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New Selenipedium species described.

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naoki

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Oops, you are right, Rob! I screwed up when I was making the ascii tree. Thanks for the correction.

The new world vs old world distribution of this group is kind of interesting. I don't know much about large scale biogeography, but my friend says that there appear to be a bias in plants: Asia -> America is more common than the other direction.
 

PaphMadMan

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LOL, we should do a joint research!

btw, This new species has 3 characteristics that are considered more "primitive":
- having 3 petals (and no pouch)
- having 3 anthers (instead of two)
- having 3 sepals (rather than a dorsal sepal and a fused synsepal)

The chance of having 3 reversed mutations i.e going back to it's ancestral type seem very small and unlikely. I learned early on that if you have two hypotheses that the most simple one, is often (but not always) correct.

Our hypotheses are:

#1 ancestral type which had 3 anthers, no pouch, and 3 sepals evolved into a species with a pouch, two anthers, and a synsepal. This species evolved again into the species Selenipedium chironianum which had reverted back to not having a pouch, having 3 anthers, and 3 sepals.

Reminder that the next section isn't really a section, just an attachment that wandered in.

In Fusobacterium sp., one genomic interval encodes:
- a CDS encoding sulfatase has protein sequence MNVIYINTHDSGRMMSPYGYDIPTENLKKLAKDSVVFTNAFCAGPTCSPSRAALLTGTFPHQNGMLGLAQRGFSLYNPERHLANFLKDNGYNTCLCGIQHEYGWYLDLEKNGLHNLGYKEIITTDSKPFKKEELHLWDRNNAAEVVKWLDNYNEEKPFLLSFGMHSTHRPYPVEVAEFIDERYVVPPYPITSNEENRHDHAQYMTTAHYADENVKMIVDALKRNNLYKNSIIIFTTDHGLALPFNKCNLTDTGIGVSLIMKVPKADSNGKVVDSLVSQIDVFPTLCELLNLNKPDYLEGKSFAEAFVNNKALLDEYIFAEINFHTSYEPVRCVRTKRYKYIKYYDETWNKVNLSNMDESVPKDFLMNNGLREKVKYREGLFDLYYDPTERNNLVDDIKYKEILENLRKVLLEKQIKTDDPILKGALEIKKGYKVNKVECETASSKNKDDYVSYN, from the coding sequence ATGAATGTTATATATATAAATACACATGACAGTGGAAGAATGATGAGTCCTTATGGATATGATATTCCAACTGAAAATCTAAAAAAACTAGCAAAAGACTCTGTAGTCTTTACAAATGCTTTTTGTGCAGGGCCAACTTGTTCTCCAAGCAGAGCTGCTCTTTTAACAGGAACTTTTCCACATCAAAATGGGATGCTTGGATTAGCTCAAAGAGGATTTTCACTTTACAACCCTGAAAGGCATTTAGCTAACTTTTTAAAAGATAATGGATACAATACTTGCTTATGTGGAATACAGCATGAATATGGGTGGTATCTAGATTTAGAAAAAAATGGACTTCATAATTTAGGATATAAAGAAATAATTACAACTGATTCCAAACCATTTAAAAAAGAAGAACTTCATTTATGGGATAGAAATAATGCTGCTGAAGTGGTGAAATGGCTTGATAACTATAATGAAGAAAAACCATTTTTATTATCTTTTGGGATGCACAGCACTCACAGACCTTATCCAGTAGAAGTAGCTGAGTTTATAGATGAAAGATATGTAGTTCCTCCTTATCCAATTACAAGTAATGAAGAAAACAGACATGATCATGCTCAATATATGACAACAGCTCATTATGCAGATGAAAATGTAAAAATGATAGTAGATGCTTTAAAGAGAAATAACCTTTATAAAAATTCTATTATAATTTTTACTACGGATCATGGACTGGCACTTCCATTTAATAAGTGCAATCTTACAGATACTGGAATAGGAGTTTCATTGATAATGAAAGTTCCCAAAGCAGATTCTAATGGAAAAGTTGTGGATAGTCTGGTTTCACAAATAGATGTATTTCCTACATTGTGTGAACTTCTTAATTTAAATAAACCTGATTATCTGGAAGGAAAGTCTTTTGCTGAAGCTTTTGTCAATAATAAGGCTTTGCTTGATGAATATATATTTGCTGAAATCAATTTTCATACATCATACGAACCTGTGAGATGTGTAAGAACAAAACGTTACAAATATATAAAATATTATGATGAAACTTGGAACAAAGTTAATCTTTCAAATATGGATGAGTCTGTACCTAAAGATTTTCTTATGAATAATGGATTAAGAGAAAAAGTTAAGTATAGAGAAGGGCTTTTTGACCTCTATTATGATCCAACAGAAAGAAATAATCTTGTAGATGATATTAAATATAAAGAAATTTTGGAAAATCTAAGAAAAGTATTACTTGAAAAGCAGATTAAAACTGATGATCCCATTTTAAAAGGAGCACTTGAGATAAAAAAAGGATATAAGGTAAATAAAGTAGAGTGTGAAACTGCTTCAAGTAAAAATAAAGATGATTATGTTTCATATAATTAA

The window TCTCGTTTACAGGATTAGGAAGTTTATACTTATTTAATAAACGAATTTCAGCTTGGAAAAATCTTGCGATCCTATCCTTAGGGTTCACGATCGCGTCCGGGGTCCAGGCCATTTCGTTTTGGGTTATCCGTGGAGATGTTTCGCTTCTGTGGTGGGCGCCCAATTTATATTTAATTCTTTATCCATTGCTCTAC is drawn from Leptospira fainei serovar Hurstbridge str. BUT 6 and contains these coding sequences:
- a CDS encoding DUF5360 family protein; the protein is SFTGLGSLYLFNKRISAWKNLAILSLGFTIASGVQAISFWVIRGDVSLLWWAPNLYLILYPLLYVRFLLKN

# 2 ancestral type evolved into Selenipedium chironianum, still having 3 anthers, no pouch, and 3 sepals.

To me Hypothesis #2 seems the most simple and most likely one.

So, the question is how do we prove Hypothesis #1 is correct or Hypothesis # 2 is correct?



Robert
Except, it is quite possible that all those characters share some developmental cue. These changes work together to adapt the flower for a specialized pollination strategy. There's no reason to think they evolved independently. Disrupt one gene and the whole developmental sequence to differentiate the flower from the primitive form may collapse. That is the simplest hypothesis, since orchid floral morphology predates the genus Selenipedium. All members of the genus share a common ancestor that either evolved from something like a Cypripedium or some more primitive orchid that already had the differentiated flower, unless you are proposing Selenipedium as the ancestral genus for all orchids.
 

dodidoki

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Very interesting. Selenipedium "lindenii"... :)
 

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